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SSB CB no thankyou !

Dear Reader,

It has come to my attention that the citizen band community include some persons who are pressing for a relaxation of the rules in Europe. They want CBers to be allowed to use SSB with peak envelope powers of over ten watts. (http://www.ecbf.eu/20yearsECBF.html) also see (http://www.erodocdb.dk/Docs/doc98/official/pdf/ECCDEC1103.PDF)

Now what I am about to write might make me seem like a kill joy or a meanie, please no hate mail as what I am about to write is for the benefit of CBers. Sometimes the greatest favour you can do
someone is to say “no” when they ask for something.

I hold the view that the typically CBer will not benefit from SSB being allowed on 27 MHz, if anything it will handicap them.

If a person wants to use SSB and other exotic modes then I suggest that they undertake some technical training and then get a radio ham’s license. During the training which is the preparation
for getting a radio ham’s license it is hoped that a person will learn the things which they need to know to be able to use SSB (and other radio techniques and modes) in a responsible and legal manner.

I see four main EMC problems existing with radio transmitters.

  1. Breakthrough to non-radio equipment, such as stereos (the speaker leads make a wonderful dipole thus allowing RF energy into the audio amplifier).
  2. Harmonics, either radiated by the transmitter or generated outside the transmitter by non-linear objects being exposed to intense RF fields (e.g. the harmonics formed in a typical AM TV which has a strong 14 MHz (or 27 MHz) current flowing through the set between the aerial connection and a RF ground (or the main’s lead)
  1. Direct reproduction of RF within electronic equipment, for example 10 MHz could enter a 10.7 MHz IF stage and blot out the wanted signal in a FM receiver.
  1. In band problems, for example over-wide signals preventing others from going about their business.

SSB and AM are always worse for point one; any form of amplitude modulation will always make the breakthrough more noticeable. So for that reason I would suggest that AM / SSB with untrained persons are a recipe for trouble.

With FM equipment if a person over modulates it is possible to cause in band interference, thankfully the over modulation should be very clear to the other person who is trying to have
conversation with the over modulator, but a short distance away in frequency the amount of spectral power density should be low.

Also another advantage of FM equipment is that class C (very non linear) power amplifiers can be used.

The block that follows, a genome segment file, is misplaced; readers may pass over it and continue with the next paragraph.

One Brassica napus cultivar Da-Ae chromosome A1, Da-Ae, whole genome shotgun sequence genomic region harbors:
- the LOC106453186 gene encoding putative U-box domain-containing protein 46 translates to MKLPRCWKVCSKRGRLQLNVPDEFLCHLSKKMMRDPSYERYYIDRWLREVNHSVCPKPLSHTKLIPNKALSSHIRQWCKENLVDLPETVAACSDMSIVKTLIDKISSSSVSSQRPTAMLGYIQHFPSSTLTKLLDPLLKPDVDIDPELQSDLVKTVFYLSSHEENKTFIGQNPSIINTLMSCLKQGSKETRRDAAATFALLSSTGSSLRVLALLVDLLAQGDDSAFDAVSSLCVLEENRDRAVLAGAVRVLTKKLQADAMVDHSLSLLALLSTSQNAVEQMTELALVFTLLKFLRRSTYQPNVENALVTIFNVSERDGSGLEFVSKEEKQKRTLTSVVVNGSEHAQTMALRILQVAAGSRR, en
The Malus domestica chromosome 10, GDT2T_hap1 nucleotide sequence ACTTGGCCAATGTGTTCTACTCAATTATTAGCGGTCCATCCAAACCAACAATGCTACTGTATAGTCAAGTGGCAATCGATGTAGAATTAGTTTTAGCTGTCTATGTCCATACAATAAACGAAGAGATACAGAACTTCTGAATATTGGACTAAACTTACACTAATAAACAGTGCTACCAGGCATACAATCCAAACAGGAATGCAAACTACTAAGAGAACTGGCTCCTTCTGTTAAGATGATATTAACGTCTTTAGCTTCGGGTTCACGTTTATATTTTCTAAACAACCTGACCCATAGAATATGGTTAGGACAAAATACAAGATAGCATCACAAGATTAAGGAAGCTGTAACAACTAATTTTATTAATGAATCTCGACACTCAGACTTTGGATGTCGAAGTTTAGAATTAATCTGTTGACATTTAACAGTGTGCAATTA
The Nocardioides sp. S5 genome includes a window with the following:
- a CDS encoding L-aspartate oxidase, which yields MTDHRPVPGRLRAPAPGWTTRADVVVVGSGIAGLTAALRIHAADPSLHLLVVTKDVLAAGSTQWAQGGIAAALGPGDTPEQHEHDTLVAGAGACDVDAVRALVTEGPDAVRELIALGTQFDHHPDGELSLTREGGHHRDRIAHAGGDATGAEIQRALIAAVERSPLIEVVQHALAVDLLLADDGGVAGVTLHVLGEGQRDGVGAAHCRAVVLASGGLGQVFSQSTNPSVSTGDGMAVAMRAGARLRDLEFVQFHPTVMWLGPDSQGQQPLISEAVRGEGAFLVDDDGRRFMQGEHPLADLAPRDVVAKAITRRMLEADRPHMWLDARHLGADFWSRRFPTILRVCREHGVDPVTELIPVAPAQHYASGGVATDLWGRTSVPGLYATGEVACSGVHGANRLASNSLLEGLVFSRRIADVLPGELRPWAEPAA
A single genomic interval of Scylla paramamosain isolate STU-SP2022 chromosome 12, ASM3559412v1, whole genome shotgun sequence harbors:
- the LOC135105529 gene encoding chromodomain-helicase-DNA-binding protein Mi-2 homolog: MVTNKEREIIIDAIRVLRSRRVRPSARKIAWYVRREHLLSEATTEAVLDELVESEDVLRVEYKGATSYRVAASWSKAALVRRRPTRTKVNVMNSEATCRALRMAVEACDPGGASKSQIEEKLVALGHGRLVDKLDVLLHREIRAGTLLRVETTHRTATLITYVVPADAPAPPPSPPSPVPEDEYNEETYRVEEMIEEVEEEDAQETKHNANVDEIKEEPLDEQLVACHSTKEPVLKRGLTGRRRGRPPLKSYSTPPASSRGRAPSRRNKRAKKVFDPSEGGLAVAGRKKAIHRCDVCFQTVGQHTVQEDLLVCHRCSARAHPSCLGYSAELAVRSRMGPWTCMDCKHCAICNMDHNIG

However SSB is not so forgiving, to build a SSB transmitter you need to generate the SSB signal at a very low power. This signal is then amplified in linear stages to the final power output. If any of
these “linear” stages are poorly adjusted or over driven then they stop being linear and start to generate a lot of in band spurious emissions (splatter).

I worry that some CBers are likely to open their rigs up and fiddle with the output stages to try to get more power at the expense of cleanness of their signal. While it is quite easy to fiddle with a
FM rig to increase the power output and still have a cleanish rig, for a SSB rig it is not so easy. A radio ham who is commissioning a valved amplifier should do things such as check that the valves are not being used outside their ratings.

He or she should try the test of checking that the output power is proportional to the input power, this can be done with the X-Y mode of an oscilloscope. Also using an adsorption wavemeter the ham should check for harmonic production.

The new amplifier should be checked that it is stable, one method is to apply the heater current to the valves, the plate (anode) voltage and all the bias voltages to the grids (screens and control
grids) but no drive to the amplifier, if any RF power comes out of the amplifier then it is too unstable for use.

Another method is to use a torch bulb wired to a loop of wire on the end of a plastic stick, this can be used to check a live amplifier for oscillation. I am not giving all the details of how I would
check a new amplifier intended for SSB service but I think I am starting to give you a flavour of what I would be doing with it.

I think that CB got it wrong from day one, it should have been at about 49 MHz with FM and about four watts of RF. This would have been better than 27 MHz for several reasons.


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